The other reason to see consistently high cortisol levels is when there is chronic stress. Day one of a program would not be enough to elicit this consistent level of stress suggested, particularly as the daytime portion of the program solely involves activities with mom. As stated in the paper, “During infants’ awake times, mothers and infants could spend time in the shared lounge with other program participants, in the mothers’ room, or could run errands or take walks with their infants.” Therefore, despite the new surroundings, the infants were with their mothers, and as Megan Gunner’s research has shown, parents serve a very important role in attenuating the cortisol stress response. And given that the environment was new, it should not elicit a chronic stress response, but rather an increase which slowly decreases with time, the typical stressor response. A chronic stress response would suggest that there are parenting issues at hand causing all children to have insecure, neglectful, or abusive parents—the primary reasons to see chronic stress in an infant. This would mean that the stress response was a continuation of chronic stress in the home environment, and while there were reported sleep problems in these families, there is no reason to believe that there was child maltreatment in the form of neglect or abuse strong enough to elicit this type of chronic stress response, particularly as the mothers were not referred for any psychiatric help in addition to sleep training (and in fact, one of the requirements of the study was that mothers were not taking medication for post-partum depression). One last reason I discount the chronic stress hypothesis is that while chronic stress initially results in the higher cortisol output later in the day, as time passes, chronic stress seems to change its effect on cortisol and results in a lowering of baseline cortisol, something that was not demonstrated in the current study if the stress had been ongoing for a period of time at home.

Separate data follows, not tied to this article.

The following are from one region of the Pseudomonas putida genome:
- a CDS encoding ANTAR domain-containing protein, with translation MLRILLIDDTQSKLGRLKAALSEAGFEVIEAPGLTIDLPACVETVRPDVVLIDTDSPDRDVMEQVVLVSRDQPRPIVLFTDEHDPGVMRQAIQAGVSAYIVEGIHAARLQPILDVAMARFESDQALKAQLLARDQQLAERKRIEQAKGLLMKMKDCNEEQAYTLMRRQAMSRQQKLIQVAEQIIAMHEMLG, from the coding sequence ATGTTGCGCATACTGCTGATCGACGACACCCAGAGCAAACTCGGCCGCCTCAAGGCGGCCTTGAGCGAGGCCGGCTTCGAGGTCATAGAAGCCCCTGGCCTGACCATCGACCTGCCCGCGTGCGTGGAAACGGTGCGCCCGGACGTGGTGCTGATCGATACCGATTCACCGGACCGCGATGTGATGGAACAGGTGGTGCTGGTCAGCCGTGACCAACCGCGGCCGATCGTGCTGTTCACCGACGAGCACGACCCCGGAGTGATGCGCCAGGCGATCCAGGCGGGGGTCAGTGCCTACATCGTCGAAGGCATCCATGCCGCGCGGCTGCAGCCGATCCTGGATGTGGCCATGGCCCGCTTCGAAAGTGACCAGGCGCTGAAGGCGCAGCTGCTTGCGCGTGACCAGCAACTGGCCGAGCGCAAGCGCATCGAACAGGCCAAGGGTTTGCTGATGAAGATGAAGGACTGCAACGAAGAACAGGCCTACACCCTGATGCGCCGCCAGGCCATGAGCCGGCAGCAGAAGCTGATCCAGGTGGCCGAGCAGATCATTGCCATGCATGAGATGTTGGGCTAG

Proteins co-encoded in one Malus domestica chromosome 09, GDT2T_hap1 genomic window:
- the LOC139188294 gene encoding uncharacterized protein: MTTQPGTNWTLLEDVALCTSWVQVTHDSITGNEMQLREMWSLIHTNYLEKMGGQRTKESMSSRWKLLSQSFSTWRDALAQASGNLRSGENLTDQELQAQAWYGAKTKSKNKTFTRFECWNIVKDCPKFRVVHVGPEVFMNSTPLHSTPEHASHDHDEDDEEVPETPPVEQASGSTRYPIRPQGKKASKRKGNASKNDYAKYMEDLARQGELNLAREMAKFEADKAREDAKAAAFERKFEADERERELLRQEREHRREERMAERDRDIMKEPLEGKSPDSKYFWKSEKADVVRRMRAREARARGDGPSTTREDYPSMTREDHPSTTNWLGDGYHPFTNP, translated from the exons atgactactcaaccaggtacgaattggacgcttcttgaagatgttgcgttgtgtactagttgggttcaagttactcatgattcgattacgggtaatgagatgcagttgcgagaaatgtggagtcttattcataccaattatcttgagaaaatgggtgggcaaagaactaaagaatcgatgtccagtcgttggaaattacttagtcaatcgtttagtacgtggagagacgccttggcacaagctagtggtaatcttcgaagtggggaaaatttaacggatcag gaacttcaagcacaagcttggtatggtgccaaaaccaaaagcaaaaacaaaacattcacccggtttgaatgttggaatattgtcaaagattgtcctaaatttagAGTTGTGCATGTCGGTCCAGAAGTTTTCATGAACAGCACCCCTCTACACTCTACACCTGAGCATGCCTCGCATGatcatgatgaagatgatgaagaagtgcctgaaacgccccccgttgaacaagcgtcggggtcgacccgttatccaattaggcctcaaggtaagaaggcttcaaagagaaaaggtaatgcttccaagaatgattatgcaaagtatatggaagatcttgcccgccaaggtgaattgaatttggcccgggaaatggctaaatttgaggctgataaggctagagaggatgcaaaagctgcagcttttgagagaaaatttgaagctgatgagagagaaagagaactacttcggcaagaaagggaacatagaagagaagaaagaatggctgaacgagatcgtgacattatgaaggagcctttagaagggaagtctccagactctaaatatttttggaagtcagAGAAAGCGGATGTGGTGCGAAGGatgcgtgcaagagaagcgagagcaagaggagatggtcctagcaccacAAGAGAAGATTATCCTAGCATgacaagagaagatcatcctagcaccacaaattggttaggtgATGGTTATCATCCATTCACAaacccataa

Now, some might be thinking that the new environment should elicit some stress response on the first day, but that then ignores the same high levels found on day three, when the new environment is not so new (children do adapt quickly, especially with a parent present). So the high levels on both days seem to work to counter the idea that it’s the environment per se that’s causing a stress reaction. But are there stressors that cause increases in evening cortisol? Greg Miller and colleagues examined the type of stress by cortisol response and found that afternoon/evening samples with an increase were linked to the following types of consistent stressors: physical threat, social threat, traumatic stressor, uncontrollable stressor, loss, and shame. I don’t believe that these infants were faced with any of these types of stress on an ongoing basis or even on a regular basis when starting in the program so on top of discounting chronic stress, even the types of stressors known to elicit evening peaks, none of them seem relevant to the entire group of infants on hand. Daytimes of spending time with mom, going for walks, and running errands or playing with other moms and kids is hardly under the category of these forms of stress, even if it does take place in a new environment.